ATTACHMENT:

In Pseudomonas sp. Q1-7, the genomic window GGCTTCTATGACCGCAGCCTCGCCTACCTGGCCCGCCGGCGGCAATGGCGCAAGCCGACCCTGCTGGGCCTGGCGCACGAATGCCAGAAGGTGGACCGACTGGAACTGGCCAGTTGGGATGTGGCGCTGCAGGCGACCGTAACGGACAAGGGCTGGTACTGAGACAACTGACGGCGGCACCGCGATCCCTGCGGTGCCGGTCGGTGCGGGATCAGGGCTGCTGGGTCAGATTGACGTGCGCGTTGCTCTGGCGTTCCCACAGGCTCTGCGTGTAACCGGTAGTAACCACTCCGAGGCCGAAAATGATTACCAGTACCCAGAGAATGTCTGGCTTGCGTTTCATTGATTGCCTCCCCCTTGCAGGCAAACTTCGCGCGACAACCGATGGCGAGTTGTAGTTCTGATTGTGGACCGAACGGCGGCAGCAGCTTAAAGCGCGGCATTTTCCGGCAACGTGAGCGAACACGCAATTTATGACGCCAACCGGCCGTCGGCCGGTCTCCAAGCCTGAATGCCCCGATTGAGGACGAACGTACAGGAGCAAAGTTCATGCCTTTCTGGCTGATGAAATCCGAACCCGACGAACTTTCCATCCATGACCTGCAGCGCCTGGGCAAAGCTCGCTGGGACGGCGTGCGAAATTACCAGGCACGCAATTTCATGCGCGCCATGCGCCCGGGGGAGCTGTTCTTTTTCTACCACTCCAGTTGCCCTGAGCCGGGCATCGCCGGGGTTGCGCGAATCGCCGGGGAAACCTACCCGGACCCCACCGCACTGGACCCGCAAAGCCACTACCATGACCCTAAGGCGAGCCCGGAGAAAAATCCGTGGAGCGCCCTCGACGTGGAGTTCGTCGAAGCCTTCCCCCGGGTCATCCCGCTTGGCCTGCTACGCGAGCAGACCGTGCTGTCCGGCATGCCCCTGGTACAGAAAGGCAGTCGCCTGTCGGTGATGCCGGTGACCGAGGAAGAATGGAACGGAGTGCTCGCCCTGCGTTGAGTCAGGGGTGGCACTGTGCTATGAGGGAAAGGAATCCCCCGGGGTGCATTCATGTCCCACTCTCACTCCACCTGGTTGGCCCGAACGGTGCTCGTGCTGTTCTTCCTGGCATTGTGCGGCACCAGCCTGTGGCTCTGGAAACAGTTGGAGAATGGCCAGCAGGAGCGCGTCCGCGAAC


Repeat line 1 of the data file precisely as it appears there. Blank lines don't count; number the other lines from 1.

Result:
In Pseudomonas sp. Q1-7, the genomic window GGCTTCTATGACCGCAGCCTCGCCTACCTGGCCCGCCGGCGGCAATGGCGCAAGCCGACCCTGCTGGGCCTGGCGCACGAATGCCAGAAGGTGGACCGACTGGAACTGGCCAGTTGGGATGTGGCGCTGCAGGCGACCGTAACGGACAAGGGCTGGTACTGAGACAACTGACGGCGGCACCGCGATCCCTGCGGTGCCGGTCGGTGCGGGATCAGGGCTGCTGGGTCAGATTGACGTGCGCGTTGCTCTGGCGTTCCCACAGGCTCTGCGTGTAACCGGTAGTAACCACTCCGAGGCCGAAAATGATTACCAGTACCCAGAGAATGTCTGGCTTGCGTTTCATTGATTGCCTCCCCCTTGCAGGCAAACTTCGCGCGACAACCGATGGCGAGTTGTAGTTCTGATTGTGGACCGAACGGCGGCAGCAGCTTAAAGCGCGGCATTTTCCGGCAACGTGAGCGAACACGCAATTTATGACGCCAACCGGCCGTCGGCCGGTCTCCAAGCCTGAATGCCCCGATTGAGGACGAACGTACAGGAGCAAAGTTCATGCCTTTCTGGCTGATGAAATCCGAACCCGACGAACTTTCCATCCATGACCTGCAGCGCCTGGGCAAAGCTCGCTGGGACGGCGTGCGAAATTACCAGGCACGCAATTTCATGCGCGCCATGCGCCCGGGGGAGCTGTTCTTTTTCTACCACTCCAGTTGCCCTGAGCCGGGCATCGCCGGGGTTGCGCGAATCGCCGGGGAAACCTACCCGGACCCCACCGCACTGGACCCGCAAAGCCACTACCATGACCCTAAGGCGAGCCCGGAGAAAAATCCGTGGAGCGCCCTCGACGTGGAGTTCGTCGAAGCCTTCCCCCGGGTCATCCCGCTTGGCCTGCTACGCGAGCAGACCGTGCTGTCCGGCATGCCCCTGGTACAGAAAGGCAGTCGCCTGTCGGTGATGCCGGTGACCGAGGAAGAATGGAACGGAGTGCTCGCCCTGCGTTGAGTCAGGGGTGGCACTGTGCTATGAGGGAAAGGAATCCCCCGGGGTGCATTCATGTCCCACTCTCACTCCACCTGGTTGGCCCGAACGGTGCTCGTGCTGTTCTTCCTGGCATTGTGCGGCACCAGCCTGTGGCTCTGGAAACAGTTGGAGAATGGCCAGCAGGAGCGCGTCCGCGAAC